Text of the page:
Wednesday, 18 April 2012

An everyday story of countryfolk..

I've been dipping into my family history over the last few days and thought I'd share a trip I made with my sister to capture what life was like for our great grandfather Francis Wells.

Francis was born in 1852 and brought up at Cucumber Farm in Singleton, Sussex where his father and grandfathers before him all worked as agricultural labourers. Breaking with tradition, Francis went to work for a local family the Burns-Hartopps where he became their Coachman in nearby Pennerley Lodge at Boldre.  He married Hester in 1887 and they moved with the Burns-Hartopps to Little Dalby Hall in Leicestershire where he continued as their Coachman. Dalby Parva is hamlet four miles south of Melton Mowbray and the Hall stood in a densley wooded park of approx. 20 acres.



Francis and Hester c. 1890

My sister and I, with our husbands took a trip up to Somerby for a weekend about 7 years ago in the hope of finding where Francis had lived. We chatted to some locals in the village pub who told us that the family living at the Hall now would probably be more than happy to see us. We took the bull by the horns and drove down their long gravel driveway and nervously knocked on their door. The lady of the house was charming and although she did not take us inside, she gave us a tour of the beautiful grounds and told us a little about the history of the house.



Little Dalby Hall 2005






Little Dalby Hall c.1890



This is the stable block where Francis and his family lived and
where my own dear grandad William was born in 1891


Not far from the stable block were the cellars that ran from beneath the stable area and wound their way undergound for about 3-400 yards to the Hall, where all the household wines would have been kept. Nearby stood the old ice house which was where all the meat and poultry would have been stored. Ice from the frozen lakes in winter would have been collected and packed into the ice house which meant all through the summer months it would remain cold and keep the meat fresh.


Apparently the son of the Burns-Hartopp family was the master of the Quorn Hunt in 1898 which met in nearby Melton Mowbray. People came from far and wide to visit the area in the hunting season. With its close proximity to Melton, the Hall served as a hunting lodge during the season where several members of the Royal family visited often and in later years by Edward and Mrs Simpson.

History has it that the first person to produce Stilton cheese was a Mrs Orton who was housekeeper at the Hall in 1720. She sold her cheese to a  publican in the nearby village of Stilton and that's how it got its name. Apparently because of their handy size, Melton Mowbray pork pies and small pieces of stilton were given to the huntsmen to carry with them whilst out hunting.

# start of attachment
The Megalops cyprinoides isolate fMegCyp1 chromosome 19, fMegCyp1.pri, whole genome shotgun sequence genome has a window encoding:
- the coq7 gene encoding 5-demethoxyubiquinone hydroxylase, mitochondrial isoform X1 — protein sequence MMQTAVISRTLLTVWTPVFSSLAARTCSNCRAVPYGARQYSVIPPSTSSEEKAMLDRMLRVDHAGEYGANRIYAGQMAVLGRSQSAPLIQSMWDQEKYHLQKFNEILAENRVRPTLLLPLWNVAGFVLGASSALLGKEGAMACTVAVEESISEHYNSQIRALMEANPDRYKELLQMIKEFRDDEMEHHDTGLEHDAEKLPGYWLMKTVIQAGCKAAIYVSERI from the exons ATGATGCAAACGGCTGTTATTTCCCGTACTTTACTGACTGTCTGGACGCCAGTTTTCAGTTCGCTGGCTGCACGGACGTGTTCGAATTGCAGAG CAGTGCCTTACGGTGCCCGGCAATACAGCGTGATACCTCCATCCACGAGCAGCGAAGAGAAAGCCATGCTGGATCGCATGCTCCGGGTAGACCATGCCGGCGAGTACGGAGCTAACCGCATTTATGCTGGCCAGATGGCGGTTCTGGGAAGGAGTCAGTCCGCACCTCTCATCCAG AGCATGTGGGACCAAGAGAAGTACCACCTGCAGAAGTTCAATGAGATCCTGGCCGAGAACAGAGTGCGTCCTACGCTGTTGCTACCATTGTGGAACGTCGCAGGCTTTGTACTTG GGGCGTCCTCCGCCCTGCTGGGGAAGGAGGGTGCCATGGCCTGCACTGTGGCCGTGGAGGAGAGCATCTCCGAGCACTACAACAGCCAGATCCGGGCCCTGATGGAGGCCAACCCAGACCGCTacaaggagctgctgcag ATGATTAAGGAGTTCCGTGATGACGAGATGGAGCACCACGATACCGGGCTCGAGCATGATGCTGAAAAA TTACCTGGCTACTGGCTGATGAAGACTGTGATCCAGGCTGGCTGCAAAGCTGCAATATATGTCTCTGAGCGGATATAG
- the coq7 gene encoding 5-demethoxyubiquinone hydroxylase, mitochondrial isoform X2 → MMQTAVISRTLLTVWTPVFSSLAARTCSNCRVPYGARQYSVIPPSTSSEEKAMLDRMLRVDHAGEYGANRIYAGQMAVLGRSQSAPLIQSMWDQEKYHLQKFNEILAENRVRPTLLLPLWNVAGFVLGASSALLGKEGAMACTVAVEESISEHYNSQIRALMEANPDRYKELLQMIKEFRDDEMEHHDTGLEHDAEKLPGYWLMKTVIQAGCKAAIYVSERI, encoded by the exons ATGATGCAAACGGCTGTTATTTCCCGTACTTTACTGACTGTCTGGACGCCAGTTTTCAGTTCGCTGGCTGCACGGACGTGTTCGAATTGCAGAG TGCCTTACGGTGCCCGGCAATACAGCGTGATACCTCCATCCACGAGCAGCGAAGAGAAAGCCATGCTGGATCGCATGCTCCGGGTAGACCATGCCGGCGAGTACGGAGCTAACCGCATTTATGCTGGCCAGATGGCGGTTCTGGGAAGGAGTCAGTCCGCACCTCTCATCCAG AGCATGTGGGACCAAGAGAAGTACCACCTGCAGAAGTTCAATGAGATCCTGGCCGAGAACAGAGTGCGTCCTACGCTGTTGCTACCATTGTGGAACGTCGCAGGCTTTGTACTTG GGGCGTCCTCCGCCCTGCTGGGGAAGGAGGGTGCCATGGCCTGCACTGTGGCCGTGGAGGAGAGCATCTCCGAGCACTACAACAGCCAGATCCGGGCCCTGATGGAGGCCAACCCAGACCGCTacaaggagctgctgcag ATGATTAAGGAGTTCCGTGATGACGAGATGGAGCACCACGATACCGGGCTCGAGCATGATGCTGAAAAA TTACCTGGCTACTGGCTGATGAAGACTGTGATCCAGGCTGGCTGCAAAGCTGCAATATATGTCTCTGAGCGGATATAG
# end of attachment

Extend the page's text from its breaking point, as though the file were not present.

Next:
Visitors staying at the Hall in the mid 1800s would be entertained by the family who would put on plays for their guests - in a room especially built for this purpose at the rear of the house overlooking the beautiful grounds. These plays would have been both written and acted by the family.

I hope you enjoyed this look into the life and times of a Coachman in the late 1800s. More to come shortly...


5 comments:

  1. Interesting post, I know Singleton as that's where the Weald and Downland Museum is and I go there most years to do courses. It's always good to see where our ancestors lived, you were lucky that the owner of the Hall showed you round the grounds.

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  2. Thank you for sharing with us, history is fascinating, especially when you can link it to your own family. Like Rowan I immediately thought of the museum in Singleton, I went there years ago on a school trip!
    Lisa x

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  3. Fascinating post! Your ancestors ended up living in the same area as mine! On my mother's side of the family my ancestors lived in the villages of Hose and Long Clawson which are near Melton Mowbray in Leicestershire. My great great grandmother who was a widow supporting a family is listed in 1871 as a butter and cheese maker in Long Clawson:)

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  4. Absolutely facinating Patricia, lovely to see "now" and "then" photos of the Hall, very nice of the lady to show you around the grounds, I can imagine the feeling of being able to see where Francis and his family lived, especially as your grandfather was born there too! Must have been very moving. My mum has traced both sides of her family back for generations, all from the Midlands. She has a great many old photographs and went on many trips like you did to visit places where the family lived or were born. Sadly back then I was 14 years old and used to find these trips extremely "boring" and would insist upon staying in the car with my walkman in my ears reading some silly teenage magazine! What a shame!! I would love to have been the age I am now when she did all that research, it would be just up my street now!
    Thank you for sharing such a lovely post, I will look forward to hearing more! Marina xx

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  5. Saw your comment on Beach Hut Cook and thought I would take a peek. Great blog with some stunning photos.

    George

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